Shanghai is a city on the move, with new developments practically going up daily, but not everyone is able to capitalise on this newfound Chinese capitalism, much as they would like to. Take Old Wang (Hayou Wang), a middle aged local who keeps pigs and whose investments have done him proud in that respect. But on returning home one day from splashing out on a virtual reality headset, he finds the pigs dead or dying, and he is at a loss what to do - a very big loss, as this triggers his impending bankruptcy unless he can drum up a small fortune. Can he ask his small business owner sister Candy (Vivian Wu)? Or his waiter son Zhen (Mason Lee)?
Not that Old Wang knows that his offspring is a waiter, but he has been concealing his poverty from his father, as it is a source of deep shame for anyone in what is meant to be a burgeoning economy. This was the unappetisingly titled debut feature from Cathy Yan, and for a while all anyone knew about it was that it was the first film previous to her Margot Robbie-starring would-be blockbuster Birds of Prey, though past that most drew a blank. It turned out to be a lightly satirical examination of the new Chinese money markets as the country moved on its dream to take over from The United States as the world's most prominent superpower.
And as the coronavirus took hold across the Pacific, it appeared as though China was going to take an opportunity to make that a reality. That included culturally as well as financially, where homegrown megabudget efforts would have to be making very big mistake not to see huge receipts from the local moviegoers and they were travelling pretty well too, not that they really needed to in order to make their money back manyfold. Some in the West were suspicious of these efforts, since they were every one approved by the Chinese state censor and often had the whiff of propaganda about them, but what of Yan, who was a native of the pesky Hong Kong and the American Washington?
Was she going to smuggle in some subversive messages to her comedy drama, or did she know which side her bread was buttered and opted to keep a lid on that kind of anti-establishment criticism? The answer was, well, she did both, she appeased the authorities while getting in digs at the revived systems. The reason she got away with that was possibly because the new Chinese capitalism was patterned after the American business model, so presumably did rankle with the heavily traditionalist old guard, but also, they may have agreed that it should be shameful not to seize the benefits of the flood of money and profit from it. After all, the whole "We're gonna be rich!" is a carrot dangled across nationalist promises in many countries.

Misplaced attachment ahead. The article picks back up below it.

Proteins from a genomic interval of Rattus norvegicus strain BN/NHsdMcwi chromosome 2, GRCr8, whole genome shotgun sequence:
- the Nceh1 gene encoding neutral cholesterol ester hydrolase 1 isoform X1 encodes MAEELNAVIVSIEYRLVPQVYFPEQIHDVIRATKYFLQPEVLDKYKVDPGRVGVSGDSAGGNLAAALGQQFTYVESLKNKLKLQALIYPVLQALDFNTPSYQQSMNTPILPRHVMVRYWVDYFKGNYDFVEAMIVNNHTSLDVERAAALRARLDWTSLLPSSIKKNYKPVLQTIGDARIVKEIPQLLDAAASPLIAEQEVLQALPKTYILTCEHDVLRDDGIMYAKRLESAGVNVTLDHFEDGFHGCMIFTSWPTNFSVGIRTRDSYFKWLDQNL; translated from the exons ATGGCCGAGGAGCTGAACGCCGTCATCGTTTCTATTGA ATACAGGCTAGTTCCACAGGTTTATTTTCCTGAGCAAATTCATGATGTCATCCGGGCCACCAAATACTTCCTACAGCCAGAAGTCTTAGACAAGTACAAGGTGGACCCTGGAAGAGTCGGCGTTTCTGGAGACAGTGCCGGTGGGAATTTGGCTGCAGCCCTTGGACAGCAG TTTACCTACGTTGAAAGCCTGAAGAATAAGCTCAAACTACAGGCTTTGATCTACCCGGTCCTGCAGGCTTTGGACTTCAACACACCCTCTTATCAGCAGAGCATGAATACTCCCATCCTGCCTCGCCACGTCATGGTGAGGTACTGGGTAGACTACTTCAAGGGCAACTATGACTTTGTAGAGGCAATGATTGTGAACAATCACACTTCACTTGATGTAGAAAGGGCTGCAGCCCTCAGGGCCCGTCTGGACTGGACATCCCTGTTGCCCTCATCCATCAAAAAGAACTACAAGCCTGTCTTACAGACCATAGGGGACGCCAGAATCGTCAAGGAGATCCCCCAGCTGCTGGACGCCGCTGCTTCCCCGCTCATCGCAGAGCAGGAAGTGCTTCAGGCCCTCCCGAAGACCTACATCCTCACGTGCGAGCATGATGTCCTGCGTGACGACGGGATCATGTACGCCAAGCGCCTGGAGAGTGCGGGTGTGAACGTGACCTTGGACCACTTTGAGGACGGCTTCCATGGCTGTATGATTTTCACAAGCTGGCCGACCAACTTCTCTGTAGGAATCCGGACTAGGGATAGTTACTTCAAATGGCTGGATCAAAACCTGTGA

No matter how hollow that may sound if you end up no closer to that promised improvement in status than you were in the beginning, and there was a sense Yan was eyeing these circumstances sceptically, sweetening the pill with a degree of wacky personality as the mysteriously dead pigs of the title clog up the rivers, eccentric Candy refuses to budge when developers want her property, and Zhen and an heiress, Xia Xia (Meng Li) get to know each other despite class differences that are more convincing on the script page. Yet serious moments abounded, adding an edge; we're never in any doubt that there are those who are trampled underfoot in this gold rush, from the melon stall owner who Xia Xia accidentally mows down in her car to Zhen having to bite his tongue when some rich bastard treats him like scum at work. It was a little scrappy in construction, and the "we all stand together" singalong finale was hard to believe, but it did seem to get away with something. Music by Andrew Orkin.